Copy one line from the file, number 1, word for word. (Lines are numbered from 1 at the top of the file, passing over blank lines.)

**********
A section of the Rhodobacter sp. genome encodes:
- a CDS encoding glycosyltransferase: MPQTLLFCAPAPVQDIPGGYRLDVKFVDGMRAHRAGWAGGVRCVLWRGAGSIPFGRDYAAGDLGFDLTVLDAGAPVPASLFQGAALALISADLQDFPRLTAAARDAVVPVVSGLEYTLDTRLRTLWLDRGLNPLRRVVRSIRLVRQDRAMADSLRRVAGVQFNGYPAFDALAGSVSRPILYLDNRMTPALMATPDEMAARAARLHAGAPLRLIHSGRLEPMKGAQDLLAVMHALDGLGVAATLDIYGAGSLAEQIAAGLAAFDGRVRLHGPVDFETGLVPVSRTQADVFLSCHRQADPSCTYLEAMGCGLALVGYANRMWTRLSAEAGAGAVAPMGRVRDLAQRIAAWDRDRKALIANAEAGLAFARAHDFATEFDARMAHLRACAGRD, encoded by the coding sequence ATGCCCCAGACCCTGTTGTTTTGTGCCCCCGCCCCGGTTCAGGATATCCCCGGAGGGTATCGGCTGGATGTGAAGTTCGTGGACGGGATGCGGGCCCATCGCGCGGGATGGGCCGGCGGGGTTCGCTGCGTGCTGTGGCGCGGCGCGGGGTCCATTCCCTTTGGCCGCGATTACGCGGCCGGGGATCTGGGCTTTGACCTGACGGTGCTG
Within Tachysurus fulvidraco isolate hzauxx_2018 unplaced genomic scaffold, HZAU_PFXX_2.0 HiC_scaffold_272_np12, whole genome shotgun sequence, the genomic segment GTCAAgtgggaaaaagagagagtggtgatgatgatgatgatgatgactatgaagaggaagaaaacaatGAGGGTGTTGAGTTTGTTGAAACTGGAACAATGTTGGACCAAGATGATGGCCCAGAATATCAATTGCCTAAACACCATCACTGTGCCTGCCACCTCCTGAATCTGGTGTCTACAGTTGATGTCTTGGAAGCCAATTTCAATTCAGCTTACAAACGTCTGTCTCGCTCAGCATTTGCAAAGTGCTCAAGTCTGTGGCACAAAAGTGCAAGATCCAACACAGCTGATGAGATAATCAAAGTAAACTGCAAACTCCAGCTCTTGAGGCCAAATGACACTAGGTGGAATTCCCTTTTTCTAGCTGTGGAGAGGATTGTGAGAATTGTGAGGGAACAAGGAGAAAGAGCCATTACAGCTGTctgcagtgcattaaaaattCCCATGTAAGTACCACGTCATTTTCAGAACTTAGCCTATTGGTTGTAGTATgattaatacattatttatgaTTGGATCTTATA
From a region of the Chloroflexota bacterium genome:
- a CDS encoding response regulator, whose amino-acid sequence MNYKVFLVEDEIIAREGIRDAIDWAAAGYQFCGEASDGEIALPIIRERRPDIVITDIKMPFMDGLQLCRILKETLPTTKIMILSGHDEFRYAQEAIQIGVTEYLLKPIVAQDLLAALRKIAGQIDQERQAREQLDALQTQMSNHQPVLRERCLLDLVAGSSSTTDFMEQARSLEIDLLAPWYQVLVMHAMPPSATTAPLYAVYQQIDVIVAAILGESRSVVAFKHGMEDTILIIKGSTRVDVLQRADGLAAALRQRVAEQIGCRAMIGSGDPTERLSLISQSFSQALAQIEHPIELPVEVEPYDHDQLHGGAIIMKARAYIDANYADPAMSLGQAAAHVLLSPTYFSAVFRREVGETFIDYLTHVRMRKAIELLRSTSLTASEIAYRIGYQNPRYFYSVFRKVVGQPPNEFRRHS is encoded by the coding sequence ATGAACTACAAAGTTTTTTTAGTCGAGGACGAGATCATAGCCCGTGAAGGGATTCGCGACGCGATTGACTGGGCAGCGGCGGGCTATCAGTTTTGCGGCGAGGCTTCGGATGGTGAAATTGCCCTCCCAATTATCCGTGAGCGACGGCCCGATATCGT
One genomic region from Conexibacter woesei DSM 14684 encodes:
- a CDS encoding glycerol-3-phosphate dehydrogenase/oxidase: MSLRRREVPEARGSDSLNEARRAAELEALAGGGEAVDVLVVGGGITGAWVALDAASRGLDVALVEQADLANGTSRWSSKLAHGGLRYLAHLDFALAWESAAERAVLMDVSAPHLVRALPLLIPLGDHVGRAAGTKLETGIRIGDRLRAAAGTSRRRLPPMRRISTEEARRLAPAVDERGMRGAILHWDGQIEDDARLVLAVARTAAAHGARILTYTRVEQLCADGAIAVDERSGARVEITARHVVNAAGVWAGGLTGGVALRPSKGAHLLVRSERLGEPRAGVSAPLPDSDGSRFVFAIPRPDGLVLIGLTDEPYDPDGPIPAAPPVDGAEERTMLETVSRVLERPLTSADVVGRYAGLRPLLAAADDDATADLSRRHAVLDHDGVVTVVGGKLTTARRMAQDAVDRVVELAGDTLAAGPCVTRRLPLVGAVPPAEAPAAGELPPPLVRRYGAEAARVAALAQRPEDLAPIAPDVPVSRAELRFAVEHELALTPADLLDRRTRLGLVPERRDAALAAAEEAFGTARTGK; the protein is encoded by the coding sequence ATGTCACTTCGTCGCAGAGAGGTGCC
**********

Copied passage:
A section of the Rhodobacter sp. genome encodes: